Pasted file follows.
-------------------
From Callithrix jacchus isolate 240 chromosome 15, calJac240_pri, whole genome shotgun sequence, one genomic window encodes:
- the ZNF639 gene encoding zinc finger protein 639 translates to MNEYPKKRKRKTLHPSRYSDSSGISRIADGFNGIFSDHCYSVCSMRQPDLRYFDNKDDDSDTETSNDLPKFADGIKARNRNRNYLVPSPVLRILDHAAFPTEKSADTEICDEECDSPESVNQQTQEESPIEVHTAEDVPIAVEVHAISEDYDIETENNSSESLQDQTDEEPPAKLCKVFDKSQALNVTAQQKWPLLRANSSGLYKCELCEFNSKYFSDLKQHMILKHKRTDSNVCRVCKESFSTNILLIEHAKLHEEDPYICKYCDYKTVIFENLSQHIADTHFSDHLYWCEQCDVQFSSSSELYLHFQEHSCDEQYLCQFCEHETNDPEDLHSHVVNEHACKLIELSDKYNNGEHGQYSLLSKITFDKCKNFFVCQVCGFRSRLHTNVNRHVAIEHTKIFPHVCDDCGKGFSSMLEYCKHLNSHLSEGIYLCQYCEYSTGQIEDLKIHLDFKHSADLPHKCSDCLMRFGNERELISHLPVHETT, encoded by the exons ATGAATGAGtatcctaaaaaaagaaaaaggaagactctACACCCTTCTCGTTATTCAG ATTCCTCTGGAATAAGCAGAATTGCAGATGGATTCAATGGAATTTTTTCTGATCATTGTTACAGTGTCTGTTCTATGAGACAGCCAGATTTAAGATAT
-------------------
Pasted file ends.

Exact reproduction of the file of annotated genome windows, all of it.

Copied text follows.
From Callithrix jacchus isolate 240 chromosome 15, calJac240_pri, whole genome shotgun sequence, one genomic window encodes:
- the ZNF639 gene encoding zinc finger protein 639 translates to MNEYPKKRKRKTLHPSRYSDSSGISRIADGFNGIFSDHCYSVCSMRQPDLRYFDNKDDDSDTETSNDLPKFADGIKARNRNRNYLVPSPVLRILDHAAFPTEKSADTEICDEECDSPESVNQQTQEESPIEVHTAEDVPIAVEVHAISEDYDIETENNSSESLQDQTDEEPPAKLCKVFDKSQALNVTAQQKWPLLRANSSGLYKCELCEFNSKYFSDLKQHMILKHKRTDSNVCRVCKESFSTNILLIEHAKLHEEDPYICKYCDYKTVIFENLSQHIADTHFSDHLYWCEQCDVQFSSSSELYLHFQEHSCDEQYLCQFCEHETNDPEDLHSHVVNEHACKLIELSDKYNNGEHGQYSLLSKITFDKCKNFFVCQVCGFRSRLHTNVNRHVAIEHTKIFPHVCDDCGKGFSSMLEYCKHLNSHLSEGIYLCQYCEYSTGQIEDLKIHLDFKHSADLPHKCSDCLMRFGNERELISHLPVHETT, encoded by the exons ATGAATGAGtatcctaaaaaaagaaaaaggaagactctACACCCTTCTCGTTATTCAG ATTCCTCTGGAATAAGCAGAATTGCAGATGGATTCAATGGAATTTTTTCTGATCATTGTTACAGTGTCTGTTCTATGAGACAGCCAGATTTAAGATAT